7. By The Green Swan

    Interesting analysis, 10! I always love giving articles like this a read. And good point about what Malkiel said.

    I like the way you went about setting an edge, it helps having that anchor in mind. And like you said, it’s a good starting point for that first important decade. But I’d love to hear what you think about that next decade. Once you make it through the first one, the next one becomes most important and you still have a long retirement ahead of you. Should your mindset change at all?

    Thanks for the great analysis!

    • By TFRadmin

      Thanks for your kind words GS. I believe in achieving a balance between analysis and action so we don’t get into ‘analysis paralysis’. 🙂

    • By Ten Factorial Rocks

      Also, GS, to your question, if you start the second decade with same amount of assets as you had a decade ago, despite a decade of withdrawals, then you’re good to go on using the same SWR inflation adjusted. I would suggest a ratio check every 5 years to make necessary course corrections.

      • By The Green Swan

        My goal would be to die with the same inflation adjusted value of retirement assets as what I started with. It’s conservative but necessary given the ultra long retirement horizon. That makes sense to do a ratio check frequently. Thanks 10!

        • By TFRadmin

          GS, it is an aggressive goal but having it will force you to go to the lowest SWR possible. But in life, there is a serious compromise. Perhaps you can can consider a happy medium of having the same Nominal value of retirement assets at the end, instead of inflation-adjusted value? This will ensure sufficient assets remain for legacy purposes and yet give you more spendable income while you are retired. It is still more conservative than many simulators that allow down to $0 in final asset value.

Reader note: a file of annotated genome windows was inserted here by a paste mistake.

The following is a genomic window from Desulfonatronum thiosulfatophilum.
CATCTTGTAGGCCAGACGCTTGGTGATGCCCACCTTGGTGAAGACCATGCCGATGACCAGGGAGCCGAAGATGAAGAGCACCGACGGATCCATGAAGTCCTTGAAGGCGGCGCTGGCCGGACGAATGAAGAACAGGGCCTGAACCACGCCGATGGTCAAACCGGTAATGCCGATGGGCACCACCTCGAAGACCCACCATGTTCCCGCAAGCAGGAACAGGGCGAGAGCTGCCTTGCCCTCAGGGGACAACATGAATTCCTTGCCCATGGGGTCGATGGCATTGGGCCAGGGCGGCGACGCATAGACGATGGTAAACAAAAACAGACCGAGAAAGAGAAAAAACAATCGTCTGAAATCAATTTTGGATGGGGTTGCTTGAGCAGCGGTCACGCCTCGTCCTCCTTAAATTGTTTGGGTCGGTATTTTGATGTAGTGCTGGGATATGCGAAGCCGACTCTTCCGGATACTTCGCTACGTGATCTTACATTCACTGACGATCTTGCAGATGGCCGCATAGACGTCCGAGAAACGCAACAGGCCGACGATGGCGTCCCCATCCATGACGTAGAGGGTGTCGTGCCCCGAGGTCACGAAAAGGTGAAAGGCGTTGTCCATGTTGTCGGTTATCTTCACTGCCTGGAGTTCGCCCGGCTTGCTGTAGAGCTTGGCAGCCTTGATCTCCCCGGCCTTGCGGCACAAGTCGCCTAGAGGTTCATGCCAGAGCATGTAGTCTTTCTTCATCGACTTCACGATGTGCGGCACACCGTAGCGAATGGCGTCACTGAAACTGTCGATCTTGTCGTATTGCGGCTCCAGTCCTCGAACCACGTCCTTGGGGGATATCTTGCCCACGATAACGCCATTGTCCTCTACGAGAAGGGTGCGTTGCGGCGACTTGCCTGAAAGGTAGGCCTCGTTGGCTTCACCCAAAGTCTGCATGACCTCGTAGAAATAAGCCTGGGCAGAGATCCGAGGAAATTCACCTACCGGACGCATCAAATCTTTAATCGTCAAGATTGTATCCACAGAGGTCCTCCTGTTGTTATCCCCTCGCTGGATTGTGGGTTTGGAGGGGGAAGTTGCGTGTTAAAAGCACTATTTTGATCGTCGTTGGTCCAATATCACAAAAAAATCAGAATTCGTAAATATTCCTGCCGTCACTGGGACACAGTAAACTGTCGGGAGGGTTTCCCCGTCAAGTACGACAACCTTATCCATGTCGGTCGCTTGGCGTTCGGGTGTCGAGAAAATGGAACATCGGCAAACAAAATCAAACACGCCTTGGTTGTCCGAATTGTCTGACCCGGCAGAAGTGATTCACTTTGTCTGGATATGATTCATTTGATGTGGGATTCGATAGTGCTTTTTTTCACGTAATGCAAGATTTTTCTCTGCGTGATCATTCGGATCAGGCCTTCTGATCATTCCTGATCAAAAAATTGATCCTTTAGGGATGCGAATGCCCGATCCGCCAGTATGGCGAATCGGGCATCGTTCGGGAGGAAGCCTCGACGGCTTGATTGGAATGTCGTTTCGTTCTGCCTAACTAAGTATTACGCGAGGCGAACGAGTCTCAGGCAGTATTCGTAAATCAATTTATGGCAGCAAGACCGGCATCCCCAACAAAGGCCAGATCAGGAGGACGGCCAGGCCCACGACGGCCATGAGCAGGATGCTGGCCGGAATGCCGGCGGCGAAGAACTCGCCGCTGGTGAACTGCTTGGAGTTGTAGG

• By Steve Poling

            This is where your observation about keeping a small side hustle going, or a SS check will have an inordinate positive effect on your probability of success. Early retirement, when you’ll see the greatest sequence-of-returns risk is precisely the time when you’ve the most flexibility. Late retirement will bring health issues that’ll make it much harder to boost income or cut costs.

            This is why I’m favoring a 100% equities position with a big cash hedge (for capital expenses) and rental income to supplement investment income. Add to that some modest side hustles and I should keep the withdrawal rate well below 3%. I hope that if I can live off the dividends VTSAX pays, I can forgo bonds altogether.

          • By TFRadmin

            Absolutely Steve. At just 2% div. yield, even a $40K/year from VTSAX dividends will require $2 million in capital. Not an easy goal for many but I am impressed that you have this goal. I agree that bonds have no place then. I also don’t believe in holding bonds if you have a well-structured dividend growth portfolio. Thanks for commenting.